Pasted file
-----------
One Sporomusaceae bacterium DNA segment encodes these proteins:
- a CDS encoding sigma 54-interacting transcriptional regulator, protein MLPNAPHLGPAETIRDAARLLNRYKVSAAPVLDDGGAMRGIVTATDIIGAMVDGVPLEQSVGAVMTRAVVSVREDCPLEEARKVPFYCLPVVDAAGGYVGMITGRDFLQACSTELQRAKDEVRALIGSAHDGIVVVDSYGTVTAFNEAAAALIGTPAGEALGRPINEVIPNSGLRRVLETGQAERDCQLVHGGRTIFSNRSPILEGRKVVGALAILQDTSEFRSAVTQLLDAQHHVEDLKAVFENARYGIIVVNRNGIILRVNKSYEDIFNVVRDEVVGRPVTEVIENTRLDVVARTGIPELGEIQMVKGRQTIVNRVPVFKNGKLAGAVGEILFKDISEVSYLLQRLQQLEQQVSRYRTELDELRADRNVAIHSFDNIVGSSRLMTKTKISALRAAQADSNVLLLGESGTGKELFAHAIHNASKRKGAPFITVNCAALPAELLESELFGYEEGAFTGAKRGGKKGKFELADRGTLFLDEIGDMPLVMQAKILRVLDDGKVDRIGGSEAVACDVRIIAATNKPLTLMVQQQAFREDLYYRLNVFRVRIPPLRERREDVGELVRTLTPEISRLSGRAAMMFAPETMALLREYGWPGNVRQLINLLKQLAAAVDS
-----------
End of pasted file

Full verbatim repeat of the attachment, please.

One Sporomusaceae bacterium DNA segment encodes these proteins:
- a CDS encoding sigma 54-interacting transcriptional regulator, protein MLPNAPHLGPAETIRDAARLLNRYKVSAAPVLDDGGAMRGIVTATDIIGAMVDGVPLEQSVGAVMTRAVVSVREDCPLEEARKVPFYCLPVVDAAGGYVGMITGRDFLQACSTELQRAKDEVRALIGSAHDGIVVVDSYGTVTAFNEAAAALIGTPAGEALGRPINEVIPNSGLRRVLETGQAERDCQLVHGGRTIFSNRSPILEGRKVVGALAILQDTSEFRSAVTQLLDAQHHVEDLKAVFENARYGIIVVNRNGIILRVNKSYEDIFNVVRDEVVGRPVTEVIENTRLDVVARTGIPELGEIQMVKGRQTIVNRVPVFKNGKLAGAVGEILFKDISEVSYLLQRLQQLEQQVSRYRTELDELRADRNVAIHSFDNIVGSSRLMTKTKISALRAAQADSNVLLLGESGTGKELFAHAIHNASKRKGAPFITVNCAALPAELLESELFGYEEGAFTGAKRGGKKGKFELADRGTLFLDEIGDMPLVMQAKILRVLDDGKVDRIGGSEAVACDVRIIAATNKPLTLMVQQQAFREDLYYRLNVFRVRIPPLRERREDVGELVRTLTPEISRLSGRAAMMFAPETMALLREYGWPGNVRQLINLLKQLAAAVDS